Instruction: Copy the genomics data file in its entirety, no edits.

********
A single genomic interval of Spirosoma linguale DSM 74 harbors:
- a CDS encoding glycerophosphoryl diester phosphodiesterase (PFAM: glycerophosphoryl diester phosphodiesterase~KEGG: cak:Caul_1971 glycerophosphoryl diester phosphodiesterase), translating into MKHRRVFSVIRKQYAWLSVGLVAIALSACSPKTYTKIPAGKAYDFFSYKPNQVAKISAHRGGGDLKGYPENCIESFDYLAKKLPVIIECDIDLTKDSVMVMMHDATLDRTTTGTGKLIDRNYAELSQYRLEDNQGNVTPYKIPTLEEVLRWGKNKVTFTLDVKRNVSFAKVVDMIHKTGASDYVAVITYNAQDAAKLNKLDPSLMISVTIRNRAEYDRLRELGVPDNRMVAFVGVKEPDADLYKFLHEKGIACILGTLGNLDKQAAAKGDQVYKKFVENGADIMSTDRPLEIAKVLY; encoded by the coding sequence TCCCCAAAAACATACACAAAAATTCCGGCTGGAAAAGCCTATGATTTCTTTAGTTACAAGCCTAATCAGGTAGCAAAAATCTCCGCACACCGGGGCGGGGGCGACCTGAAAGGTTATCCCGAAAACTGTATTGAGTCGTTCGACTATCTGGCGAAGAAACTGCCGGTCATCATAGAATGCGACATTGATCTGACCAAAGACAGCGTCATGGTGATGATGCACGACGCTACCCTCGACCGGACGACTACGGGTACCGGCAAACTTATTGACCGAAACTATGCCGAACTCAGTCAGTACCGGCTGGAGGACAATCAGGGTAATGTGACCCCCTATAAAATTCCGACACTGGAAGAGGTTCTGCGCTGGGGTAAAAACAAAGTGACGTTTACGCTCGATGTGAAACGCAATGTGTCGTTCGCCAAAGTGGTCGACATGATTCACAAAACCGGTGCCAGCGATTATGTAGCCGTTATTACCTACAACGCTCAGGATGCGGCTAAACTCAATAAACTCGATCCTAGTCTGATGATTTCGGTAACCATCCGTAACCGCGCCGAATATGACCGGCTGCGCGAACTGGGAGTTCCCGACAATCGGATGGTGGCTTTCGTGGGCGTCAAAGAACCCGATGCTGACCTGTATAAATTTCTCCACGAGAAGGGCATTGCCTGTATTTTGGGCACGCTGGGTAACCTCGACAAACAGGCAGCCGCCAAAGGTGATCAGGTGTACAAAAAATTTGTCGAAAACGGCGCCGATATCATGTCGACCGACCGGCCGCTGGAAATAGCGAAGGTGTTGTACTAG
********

A single genomic interval of Spirosoma linguale DSM 74 harbors:
- a CDS encoding glycerophosphoryl diester phosphodiesterase (PFAM: glycerophosphoryl diester phosphodiesterase~KEGG: cak:Caul_1971 glycerophosphoryl diester phosphodiesterase), translating into MKHRRVFSVIRKQYAWLSVGLVAIALSACSPKTYTKIPAGKAYDFFSYKPNQVAKISAHRGGGDLKGYPENCIESFDYLAKKLPVIIECDIDLTKDSVMVMMHDATLDRTTTGTGKLIDRNYAELSQYRLEDNQGNVTPYKIPTLEEVLRWGKNKVTFTLDVKRNVSFAKVVDMIHKTGASDYVAVITYNAQDAAKLNKLDPSLMISVTIRNRAEYDRLRELGVPDNRMVAFVGVKEPDADLYKFLHEKGIACILGTLGNLDKQAAAKGDQVYKKFVENGADIMSTDRPLEIAKVLY; encoded by the coding sequence TCCCCAAAAACATACACAAAAATTCCGGCTGGAAAAGCCTATGATTTCTTTAGTTACAAGCCTAATCAGGTAGCAAAAATCTCCGCACACCGGGGCGGGGGCGACCTGAAAGGTTATCCCGAAAACTGTATTGAGTCGTTCGACTATCTGGCGAAGAAACTGCCGGTCATCATAGAATGCGACATTGATCTGACCAAAGACAGCGTCATGGTGATGATGCACGACGCTACCCTCGACCGGACGACTACGGGTACCGGCAAACTTATTGACCGAAACTATGCCGAACTCAGTCAGTACCGGCTGGAGGACAATCAGGGTAATGTGACCCCCTATAAAATTCCGACACTGGAAGAGGTTCTGCGCTGGGGTAAAAACAAAGTGACGTTTACGCTCGATGTGAAACGCAATGTGTCGTTCGCCAAAGTGGTCGACATGATTCACAAAACCGGTGCCAGCGATTATGTAGCCGTTATTACCTACAACGCTCAGGATGCGGCTAAACTCAATAAACTCGATCCTAGTCTGATGATTTCGGTAACCATCCGTAACCGCGCCGAATATGACCGGCTGCGCGAACTGGGAGTTCCCGACAATCGGATGGTGGCTTTCGTGGGCGTCAAAGAACCCGATGCTGACCTGTATAAATTTCTCCACGAGAAGGGCATTGCCTGTATTTTGGGCACGCTGGGTAACCTCGACAAACAGGCAGCCGCCAAAGGTGATCAGGTGTACAAAAAATTTGTCGAAAACGGCGCCGATATCATGTCGACCGACCGGCCGCTGGAAATAGCGAAGGTGTTGTACTAG